Outsourcing the Adderall hunt

For $50 a prescription, a freelancer overseas will call pharmacies in your area to find Adderall and weight loss drugs like Mounjaro or WeGovy.
Outsourcing the Adderall hunt
Photo by Haley Lawrence / Unsplash

If you’re having trouble finding a pharmacy that will refill your Adderall prescription because of ongoing shortages of the drug in the United States, you can pay a company called Insito Health $50 to outsource the frustrating, time consuming task of calling all the pharmacies in your area to a freelance worker in the Philippines or another country where labor is cheaper. 

Peter Daggett, Insito Health co-founder and CEO, and Parth Shah, co-founder and CTO, told me that they both have ADHD and that the idea for the company started when they were having trouble finding Adderall themselves. 

“I said to Parth, practically as a joke, that I'd probably pay somebody 100 bucks if they could find it for me,” Daggett told me on a call. “Then it was like, well, maybe other people might feel the same. So we ran a little bit of a test, and it turns out there were lots of people that wanted someone else to find their medications for them.”

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Insito Health’s service, Insito Medfinder, launched in January, and since then has helped “a few thousand people overall,” Daggett said. Customers can pay $50 to find one medicine, $120 for three, or $180 for six. The service is not covered by insurance. Insito Medfinder initially launched by partnering with a few doctors who would offer the service to patients, but are now a direct to consumer business. Dagget said that today most of its business is coming from customers who are trying to find stimulants like Adderall and GLP-1 or semaglutide type weight loss drugs like Mounjaro, WeGovy, and Zepbound (commonly known as the Ozempic brand when sold to manage type 2 diabetes).

To help customers, Insito Medfinder hires people overseas via the freelancing platform Upwork. Shah and Daggett didn’t specify what countries specifically they hire in, but said that they don’t hire workers in the United States, and I found two Insito Medfinder “virtual assistants” on Linkedin who live in the Philippines. Both people had work experience in the medical field: one said she’s a registered pharmacist and the other a registered medical technologist. Daggett and Shah told me that they don’t require medical experience, but that a lot of the people they hire have it. Instead, the people who make calls on behalf of customers receive training from Insito Health, including training that makes sure they are HIPPA compliant.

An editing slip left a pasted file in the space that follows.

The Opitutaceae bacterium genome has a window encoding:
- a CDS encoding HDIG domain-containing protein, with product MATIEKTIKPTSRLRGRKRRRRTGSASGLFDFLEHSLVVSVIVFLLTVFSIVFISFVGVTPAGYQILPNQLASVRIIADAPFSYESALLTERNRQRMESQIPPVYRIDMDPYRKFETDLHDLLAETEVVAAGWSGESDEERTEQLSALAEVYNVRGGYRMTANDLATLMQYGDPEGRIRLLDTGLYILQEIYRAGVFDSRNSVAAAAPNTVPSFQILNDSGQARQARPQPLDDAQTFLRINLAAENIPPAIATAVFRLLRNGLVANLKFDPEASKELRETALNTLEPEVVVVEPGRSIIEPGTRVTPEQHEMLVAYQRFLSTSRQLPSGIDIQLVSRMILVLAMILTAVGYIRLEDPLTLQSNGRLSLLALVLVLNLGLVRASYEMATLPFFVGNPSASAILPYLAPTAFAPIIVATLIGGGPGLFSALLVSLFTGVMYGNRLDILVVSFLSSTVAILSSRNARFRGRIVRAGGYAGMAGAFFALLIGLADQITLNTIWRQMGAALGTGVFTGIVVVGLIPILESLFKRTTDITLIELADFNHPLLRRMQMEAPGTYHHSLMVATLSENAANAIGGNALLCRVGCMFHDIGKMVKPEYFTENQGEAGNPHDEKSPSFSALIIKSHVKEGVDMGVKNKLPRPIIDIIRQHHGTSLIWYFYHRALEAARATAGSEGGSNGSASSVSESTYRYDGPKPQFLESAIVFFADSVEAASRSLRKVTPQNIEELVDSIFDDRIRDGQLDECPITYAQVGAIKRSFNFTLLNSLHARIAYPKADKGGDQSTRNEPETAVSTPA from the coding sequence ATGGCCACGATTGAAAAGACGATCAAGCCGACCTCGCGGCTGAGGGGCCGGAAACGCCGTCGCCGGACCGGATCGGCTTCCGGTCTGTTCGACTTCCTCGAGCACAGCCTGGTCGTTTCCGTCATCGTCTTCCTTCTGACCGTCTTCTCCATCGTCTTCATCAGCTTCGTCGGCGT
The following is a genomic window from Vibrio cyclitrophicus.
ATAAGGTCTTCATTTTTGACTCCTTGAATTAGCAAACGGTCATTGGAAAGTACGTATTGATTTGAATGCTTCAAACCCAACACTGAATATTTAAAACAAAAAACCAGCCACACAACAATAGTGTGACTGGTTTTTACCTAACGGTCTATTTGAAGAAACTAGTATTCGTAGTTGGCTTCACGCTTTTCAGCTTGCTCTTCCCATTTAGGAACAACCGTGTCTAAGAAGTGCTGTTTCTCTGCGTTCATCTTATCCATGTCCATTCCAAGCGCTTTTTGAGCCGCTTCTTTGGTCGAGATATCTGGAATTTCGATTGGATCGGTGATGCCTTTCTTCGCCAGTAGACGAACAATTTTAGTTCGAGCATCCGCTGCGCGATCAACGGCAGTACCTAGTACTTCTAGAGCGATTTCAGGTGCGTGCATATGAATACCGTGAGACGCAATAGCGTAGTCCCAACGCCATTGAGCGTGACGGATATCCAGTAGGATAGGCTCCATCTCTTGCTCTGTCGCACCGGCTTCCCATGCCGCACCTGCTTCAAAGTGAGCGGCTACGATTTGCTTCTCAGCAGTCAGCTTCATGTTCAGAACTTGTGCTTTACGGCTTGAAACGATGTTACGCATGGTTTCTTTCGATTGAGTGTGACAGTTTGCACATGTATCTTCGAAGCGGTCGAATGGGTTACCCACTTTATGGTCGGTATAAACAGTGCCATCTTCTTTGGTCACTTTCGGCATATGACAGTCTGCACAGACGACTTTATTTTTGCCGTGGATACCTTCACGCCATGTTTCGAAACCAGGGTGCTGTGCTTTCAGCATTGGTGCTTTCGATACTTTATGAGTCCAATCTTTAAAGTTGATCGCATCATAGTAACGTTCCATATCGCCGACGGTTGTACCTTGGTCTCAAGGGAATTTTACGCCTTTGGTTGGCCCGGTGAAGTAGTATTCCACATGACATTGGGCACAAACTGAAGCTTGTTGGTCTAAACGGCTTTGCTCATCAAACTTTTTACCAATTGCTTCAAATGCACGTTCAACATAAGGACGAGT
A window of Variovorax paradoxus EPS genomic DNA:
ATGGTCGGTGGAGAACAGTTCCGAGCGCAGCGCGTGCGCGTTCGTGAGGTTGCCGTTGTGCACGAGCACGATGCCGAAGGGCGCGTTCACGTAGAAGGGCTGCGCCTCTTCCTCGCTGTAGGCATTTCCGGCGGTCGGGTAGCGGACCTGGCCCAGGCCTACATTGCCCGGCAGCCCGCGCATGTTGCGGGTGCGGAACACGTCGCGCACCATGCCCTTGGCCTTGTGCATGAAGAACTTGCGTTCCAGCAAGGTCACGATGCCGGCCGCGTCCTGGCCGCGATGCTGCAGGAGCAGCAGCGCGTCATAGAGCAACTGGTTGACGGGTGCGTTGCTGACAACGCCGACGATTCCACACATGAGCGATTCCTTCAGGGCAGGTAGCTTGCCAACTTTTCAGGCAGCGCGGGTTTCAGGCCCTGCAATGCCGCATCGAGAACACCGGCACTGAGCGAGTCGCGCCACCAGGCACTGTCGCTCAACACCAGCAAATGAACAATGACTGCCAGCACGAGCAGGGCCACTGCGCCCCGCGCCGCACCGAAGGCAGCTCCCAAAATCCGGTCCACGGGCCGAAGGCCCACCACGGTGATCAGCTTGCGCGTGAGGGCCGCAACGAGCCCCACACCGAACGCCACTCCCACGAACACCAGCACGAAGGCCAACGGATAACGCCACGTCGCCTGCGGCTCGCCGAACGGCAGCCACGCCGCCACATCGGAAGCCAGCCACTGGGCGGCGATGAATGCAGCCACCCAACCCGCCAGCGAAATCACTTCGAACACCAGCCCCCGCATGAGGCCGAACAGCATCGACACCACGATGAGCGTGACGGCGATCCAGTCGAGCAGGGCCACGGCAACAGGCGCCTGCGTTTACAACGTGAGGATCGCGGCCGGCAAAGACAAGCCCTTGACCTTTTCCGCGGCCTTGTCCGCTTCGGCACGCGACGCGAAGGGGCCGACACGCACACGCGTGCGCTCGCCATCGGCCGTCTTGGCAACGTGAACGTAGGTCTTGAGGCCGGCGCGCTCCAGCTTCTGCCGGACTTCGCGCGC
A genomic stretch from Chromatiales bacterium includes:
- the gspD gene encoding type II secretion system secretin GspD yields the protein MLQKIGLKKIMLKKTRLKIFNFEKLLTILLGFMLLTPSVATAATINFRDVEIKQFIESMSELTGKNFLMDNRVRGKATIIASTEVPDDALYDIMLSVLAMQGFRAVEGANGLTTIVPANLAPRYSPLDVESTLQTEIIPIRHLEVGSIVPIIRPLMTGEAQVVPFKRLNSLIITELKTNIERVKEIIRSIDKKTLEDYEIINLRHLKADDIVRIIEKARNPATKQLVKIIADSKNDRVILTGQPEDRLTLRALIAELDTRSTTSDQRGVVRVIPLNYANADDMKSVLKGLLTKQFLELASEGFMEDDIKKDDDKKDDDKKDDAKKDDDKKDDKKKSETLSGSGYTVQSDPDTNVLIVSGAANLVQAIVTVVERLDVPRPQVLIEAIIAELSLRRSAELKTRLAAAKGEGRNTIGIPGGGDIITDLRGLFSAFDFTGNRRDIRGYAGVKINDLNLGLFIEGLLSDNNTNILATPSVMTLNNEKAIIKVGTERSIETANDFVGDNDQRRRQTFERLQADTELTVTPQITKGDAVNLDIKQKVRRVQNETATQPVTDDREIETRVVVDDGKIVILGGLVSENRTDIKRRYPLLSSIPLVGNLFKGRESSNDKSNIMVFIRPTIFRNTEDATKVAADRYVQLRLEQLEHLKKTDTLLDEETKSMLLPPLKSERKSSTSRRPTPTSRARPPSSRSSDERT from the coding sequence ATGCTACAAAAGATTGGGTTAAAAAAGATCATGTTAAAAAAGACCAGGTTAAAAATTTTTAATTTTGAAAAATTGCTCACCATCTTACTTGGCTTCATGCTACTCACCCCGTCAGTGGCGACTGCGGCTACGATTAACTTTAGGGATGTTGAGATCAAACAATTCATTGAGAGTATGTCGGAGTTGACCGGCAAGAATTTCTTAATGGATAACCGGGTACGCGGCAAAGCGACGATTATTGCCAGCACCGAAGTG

It appears to work. On Trustpilot, Insito Medfinder has 127 reviews with an average of 4.9 out of 5 stars.

“I wish I could give this company more stars! I have been trying to find a specific medication for 2 months and they literally found it in 2 days,” one reviewer said. “I highly recommend using them. I will be using them again.”

To state the obvious: Insito Health is not doing anything evil here. It is just supplying a service for a demand in the market. But the demand in the market is a reflection of fundamental problems with our healthcare system and drug supply chain which can wreck the lives of people who can’t get the medicines they need, and it’s this state of desperation that makes a service like Insito Health a viable business. If enough people use services like Insito, it may also lead to a system where people who don’t or can’t afford to outsource their medicine search will have even more trouble finding the medications they need. 

The U.S. has experienced an adderall shortage in recent years, as well as a semaglutide shortage in part fueled by celebrity endorsements, making people compete for drugs prescribed to them by their doctors. A service like Insito Health gives some people a competitive edge, for a price. 

“I say it all the time: in a lot of ways, it's unfortunate that a business like ours even has to exist,” Dagget told me. “We don't have all the answers on how to solve drug supply chains. We're just happy that we're able to help as many people as we possibly can get the medications that they need. In a lot of ways, we wish that these problems didn't exist. It's not something that should exist. I think it's just the nature of our healthcare system at this point.”

Monetizing the terrible state of the American healthcare system by providing an extra, concierge layer between the patient and the system, is nothing new. Last year, Amazon acquired One Medical, a membership-based service designed to ease a lot of the frustration around finding and using a primary care provider, for $3.9 billion

“It's absolutely a concierge, hospitality level experience type business,” Dagett said of Insito Health. “That's one of the major things that most healthcare is missing, and it's something that we strive really hard to ensure that every single one of our customers feels like we are actually caring about them and are taking the absolute best care of them.”